Tunis: Petrol prices spiked, shops closed and trucks that plied the desert to Libya have vanished since Tunisia shut the border following a deadly bus bombing in the capital.
In the town of Ben Guerdane, and across southeastern Tunisia, the mood is morose with residents concerned for their future since authorities imposed the 15-day border closure last week.
The decision was taken as part of security measures following Tuesday`s suicide bombing that killed 12 presidential guards in Tunis, which was claimed by the Islamic State group.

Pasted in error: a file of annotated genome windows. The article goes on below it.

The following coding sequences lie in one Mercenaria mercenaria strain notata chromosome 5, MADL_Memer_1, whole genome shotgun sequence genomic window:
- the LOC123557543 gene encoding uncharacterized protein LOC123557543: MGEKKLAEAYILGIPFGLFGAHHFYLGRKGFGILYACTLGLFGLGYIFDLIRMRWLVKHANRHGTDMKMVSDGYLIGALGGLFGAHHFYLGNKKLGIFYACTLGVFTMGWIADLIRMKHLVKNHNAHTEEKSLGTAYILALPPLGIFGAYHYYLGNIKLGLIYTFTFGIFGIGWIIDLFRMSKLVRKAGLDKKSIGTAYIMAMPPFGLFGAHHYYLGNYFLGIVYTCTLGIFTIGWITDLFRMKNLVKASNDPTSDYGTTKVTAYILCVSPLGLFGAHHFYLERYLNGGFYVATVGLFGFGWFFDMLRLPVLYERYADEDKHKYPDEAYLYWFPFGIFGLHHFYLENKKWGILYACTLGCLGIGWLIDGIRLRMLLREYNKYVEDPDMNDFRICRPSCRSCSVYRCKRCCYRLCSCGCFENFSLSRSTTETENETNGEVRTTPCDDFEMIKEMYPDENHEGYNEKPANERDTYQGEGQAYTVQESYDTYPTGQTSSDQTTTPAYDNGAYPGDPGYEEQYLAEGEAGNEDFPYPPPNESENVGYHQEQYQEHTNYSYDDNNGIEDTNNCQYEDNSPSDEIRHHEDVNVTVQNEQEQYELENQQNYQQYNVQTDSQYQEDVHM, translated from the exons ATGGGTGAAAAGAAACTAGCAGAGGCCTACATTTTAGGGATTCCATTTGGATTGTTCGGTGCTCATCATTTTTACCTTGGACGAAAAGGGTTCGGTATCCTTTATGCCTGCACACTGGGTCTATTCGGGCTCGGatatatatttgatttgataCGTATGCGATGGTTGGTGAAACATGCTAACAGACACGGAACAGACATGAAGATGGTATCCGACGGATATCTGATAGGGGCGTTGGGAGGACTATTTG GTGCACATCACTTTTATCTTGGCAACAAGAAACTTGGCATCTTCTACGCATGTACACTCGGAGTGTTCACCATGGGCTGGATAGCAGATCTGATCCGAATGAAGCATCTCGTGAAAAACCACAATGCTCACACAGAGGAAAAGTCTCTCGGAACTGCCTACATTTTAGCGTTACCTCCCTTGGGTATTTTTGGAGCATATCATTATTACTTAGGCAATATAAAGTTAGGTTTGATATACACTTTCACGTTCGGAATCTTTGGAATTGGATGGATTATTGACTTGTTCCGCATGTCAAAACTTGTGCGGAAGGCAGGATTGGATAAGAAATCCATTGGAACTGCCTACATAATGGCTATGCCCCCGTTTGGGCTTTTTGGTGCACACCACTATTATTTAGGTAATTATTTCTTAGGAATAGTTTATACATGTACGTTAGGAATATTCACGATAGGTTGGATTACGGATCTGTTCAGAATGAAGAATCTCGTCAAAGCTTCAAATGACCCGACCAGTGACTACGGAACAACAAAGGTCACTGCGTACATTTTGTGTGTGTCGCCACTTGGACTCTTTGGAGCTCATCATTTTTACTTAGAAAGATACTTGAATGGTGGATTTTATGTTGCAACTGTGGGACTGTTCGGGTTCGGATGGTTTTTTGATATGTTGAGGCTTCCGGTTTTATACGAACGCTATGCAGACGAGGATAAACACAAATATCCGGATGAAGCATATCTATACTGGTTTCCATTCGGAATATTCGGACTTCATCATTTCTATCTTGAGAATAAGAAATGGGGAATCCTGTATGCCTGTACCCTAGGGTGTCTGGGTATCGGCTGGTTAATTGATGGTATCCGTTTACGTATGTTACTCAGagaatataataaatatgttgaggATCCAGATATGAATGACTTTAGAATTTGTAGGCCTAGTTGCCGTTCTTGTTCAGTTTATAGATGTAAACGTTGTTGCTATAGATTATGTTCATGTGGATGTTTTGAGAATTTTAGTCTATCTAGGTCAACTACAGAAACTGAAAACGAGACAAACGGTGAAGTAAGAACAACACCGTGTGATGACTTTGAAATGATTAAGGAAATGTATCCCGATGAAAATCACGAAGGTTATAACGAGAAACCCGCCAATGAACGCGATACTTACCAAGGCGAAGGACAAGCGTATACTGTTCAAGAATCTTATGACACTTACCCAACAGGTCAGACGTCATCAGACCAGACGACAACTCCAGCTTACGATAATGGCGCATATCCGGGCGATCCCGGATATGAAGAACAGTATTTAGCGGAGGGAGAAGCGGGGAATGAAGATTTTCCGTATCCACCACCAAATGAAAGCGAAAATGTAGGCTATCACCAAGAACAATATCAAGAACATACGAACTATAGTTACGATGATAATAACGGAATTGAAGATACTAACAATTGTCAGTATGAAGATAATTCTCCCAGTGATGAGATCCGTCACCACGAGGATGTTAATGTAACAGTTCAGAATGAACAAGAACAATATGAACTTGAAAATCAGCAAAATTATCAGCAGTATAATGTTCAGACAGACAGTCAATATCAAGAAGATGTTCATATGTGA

Authorities say the attack, like two others this year claimed by IS, was planned in Libya where the jihadist group has exploited chaos that spread since the 2011 revolution to gain a presence.
"The terrorists attack in the centre of the capital, 200 metres (yards) from the interior ministry, and we 600 kilometres (370 miles) away must pay the price," said Nejib, a teacher, in Ben Guerdane.